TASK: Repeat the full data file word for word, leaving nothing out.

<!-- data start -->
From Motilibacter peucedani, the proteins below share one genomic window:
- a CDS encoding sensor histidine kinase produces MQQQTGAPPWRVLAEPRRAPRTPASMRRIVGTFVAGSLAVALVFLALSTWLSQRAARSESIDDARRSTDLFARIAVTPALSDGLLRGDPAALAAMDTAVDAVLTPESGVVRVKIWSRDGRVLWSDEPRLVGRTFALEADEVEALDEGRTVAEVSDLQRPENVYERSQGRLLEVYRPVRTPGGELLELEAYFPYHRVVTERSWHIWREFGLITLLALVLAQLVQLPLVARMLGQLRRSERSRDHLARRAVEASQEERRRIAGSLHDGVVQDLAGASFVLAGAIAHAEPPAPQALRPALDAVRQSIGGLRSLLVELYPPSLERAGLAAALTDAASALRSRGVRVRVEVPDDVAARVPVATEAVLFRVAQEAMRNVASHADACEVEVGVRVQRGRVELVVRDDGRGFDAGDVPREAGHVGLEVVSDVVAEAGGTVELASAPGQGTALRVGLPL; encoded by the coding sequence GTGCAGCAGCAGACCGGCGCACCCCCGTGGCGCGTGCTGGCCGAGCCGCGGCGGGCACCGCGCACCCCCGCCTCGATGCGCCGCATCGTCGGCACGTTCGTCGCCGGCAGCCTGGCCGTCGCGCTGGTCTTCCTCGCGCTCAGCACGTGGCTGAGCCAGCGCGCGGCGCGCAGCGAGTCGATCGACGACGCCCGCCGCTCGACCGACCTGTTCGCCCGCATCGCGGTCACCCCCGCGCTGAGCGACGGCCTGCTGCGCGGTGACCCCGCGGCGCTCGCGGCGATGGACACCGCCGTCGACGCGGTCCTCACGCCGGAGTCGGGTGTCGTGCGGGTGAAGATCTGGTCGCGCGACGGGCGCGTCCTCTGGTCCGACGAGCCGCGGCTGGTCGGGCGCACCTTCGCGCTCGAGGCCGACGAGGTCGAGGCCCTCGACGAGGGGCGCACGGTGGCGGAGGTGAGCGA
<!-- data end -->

From Motilibacter peucedani, the proteins below share one genomic window:
- a CDS encoding sensor histidine kinase produces MQQQTGAPPWRVLAEPRRAPRTPASMRRIVGTFVAGSLAVALVFLALSTWLSQRAARSESIDDARRSTDLFARIAVTPALSDGLLRGDPAALAAMDTAVDAVLTPESGVVRVKIWSRDGRVLWSDEPRLVGRTFALEADEVEALDEGRTVAEVSDLQRPENVYERSQGRLLEVYRPVRTPGGELLELEAYFPYHRVVTERSWHIWREFGLITLLALVLAQLVQLPLVARMLGQLRRSERSRDHLARRAVEASQEERRRIAGSLHDGVVQDLAGASFVLAGAIAHAEPPAPQALRPALDAVRQSIGGLRSLLVELYPPSLERAGLAAALTDAASALRSRGVRVRVEVPDDVAARVPVATEAVLFRVAQEAMRNVASHADACEVEVGVRVQRGRVELVVRDDGRGFDAGDVPREAGHVGLEVVSDVVAEAGGTVELASAPGQGTALRVGLPL; encoded by the coding sequence GTGCAGCAGCAGACCGGCGCACCCCCGTGGCGCGTGCTGGCCGAGCCGCGGCGGGCACCGCGCACCCCCGCCTCGATGCGCCGCATCGTCGGCACGTTCGTCGCCGGCAGCCTGGCCGTCGCGCTGGTCTTCCTCGCGCTCAGCACGTGGCTGAGCCAGCGCGCGGCGCGCAGCGAGTCGATCGACGACGCCCGCCGCTCGACCGACCTGTTCGCCCGCATCGCGGTCACCCCCGCGCTGAGCGACGGCCTGCTGCGCGGTGACCCCGCGGCGCTCGCGGCGATGGACACCGCCGTCGACGCGGTCCTCACGCCGGAGTCGGGTGTCGTGCGGGTGAAGATCTGGTCGCGCGACGGGCGCGTCCTCTGGTCCGACGAGCCGCGGCTGGTCGGGCGCACCTTCGCGCTCGAGGCCGACGAGGTCGAGGCCCTCGACGAGGGGCGCACGGTGGCGGAGGTGAGCGA